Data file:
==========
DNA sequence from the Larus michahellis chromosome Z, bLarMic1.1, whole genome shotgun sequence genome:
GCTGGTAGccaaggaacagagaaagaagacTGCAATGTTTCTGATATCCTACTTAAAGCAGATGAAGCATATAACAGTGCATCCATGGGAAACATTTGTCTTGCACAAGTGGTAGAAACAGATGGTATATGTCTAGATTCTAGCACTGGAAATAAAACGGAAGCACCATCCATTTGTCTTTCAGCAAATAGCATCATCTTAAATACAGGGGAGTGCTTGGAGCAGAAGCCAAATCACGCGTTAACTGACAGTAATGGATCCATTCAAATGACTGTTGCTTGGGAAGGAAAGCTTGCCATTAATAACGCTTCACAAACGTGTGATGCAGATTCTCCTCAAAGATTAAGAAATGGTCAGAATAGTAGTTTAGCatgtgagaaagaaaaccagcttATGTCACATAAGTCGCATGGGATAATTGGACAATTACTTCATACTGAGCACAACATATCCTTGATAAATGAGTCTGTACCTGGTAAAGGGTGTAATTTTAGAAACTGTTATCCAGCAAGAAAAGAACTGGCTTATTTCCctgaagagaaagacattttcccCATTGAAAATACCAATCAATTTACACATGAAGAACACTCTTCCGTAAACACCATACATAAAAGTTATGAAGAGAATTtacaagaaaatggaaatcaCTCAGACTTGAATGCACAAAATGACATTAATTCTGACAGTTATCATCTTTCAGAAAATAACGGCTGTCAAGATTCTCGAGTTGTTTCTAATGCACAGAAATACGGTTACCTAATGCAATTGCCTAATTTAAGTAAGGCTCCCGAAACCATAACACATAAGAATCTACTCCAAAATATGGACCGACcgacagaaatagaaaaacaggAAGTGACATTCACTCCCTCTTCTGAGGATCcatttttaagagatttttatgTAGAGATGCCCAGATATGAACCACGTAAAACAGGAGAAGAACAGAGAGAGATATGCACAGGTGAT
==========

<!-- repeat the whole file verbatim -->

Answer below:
DNA sequence from the Larus michahellis chromosome Z, bLarMic1.1, whole genome shotgun sequence genome:
GCTGGTAGccaaggaacagagaaagaagacTGCAATGTTTCTGATATCCTACTTAAAGCAGATGAAGCATATAACAGTGCATCCATGGGAAACATTTGTCTTGCACAAGTGGTAGAAACAGATGGTATATGTCTAGATTCTAGCACTGGAAATAAAACGGAAGCACCATCCATTTGTCTTTCAGCAAATAGCATCATCTTAAATACAGGGGAGTGCTTGGAGCAGAAGCCAAATCACGCGTTAACTGACAGTAATGGATCCATTCAAATGACTGTTGCTTGGGAAGGAAAGCTTGCCATTAATAACGCTTCACAAACGTGTGATGCAGATTCTCCTCAAAGATTAAGAAATGGTCAGAATAGTAGTTTAGCatgtgagaaagaaaaccagcttATGTCACATAAGTCGCATGGGATAATTGGACAATTACTTCATACTGAGCACAACATATCCTTGATAAATGAGTCTGTACCTGGTAAAGGGTGTAATTTTAGAAACTGTTATCCAGCAAGAAAAGAACTGGCTTATTTCCctgaagagaaagacattttcccCATTGAAAATACCAATCAATTTACACATGAAGAACACTCTTCCGTAAACACCATACATAAAAGTTATGAAGAGAATTtacaagaaaatggaaatcaCTCAGACTTGAATGCACAAAATGACATTAATTCTGACAGTTATCATCTTTCAGAAAATAACGGCTGTCAAGATTCTCGAGTTGTTTCTAATGCACAGAAATACGGTTACCTAATGCAATTGCCTAATTTAAGTAAGGCTCCCGAAACCATAACACATAAGAATCTACTCCAAAATATGGACCGACcgacagaaatagaaaaacaggAAGTGACATTCACTCCCTCTTCTGAGGATCcatttttaagagatttttatgTAGAGATGCCCAGATATGAACCACGTAAAACAGGAGAAGAACAGAGAGAGATATGCACAGGTGAT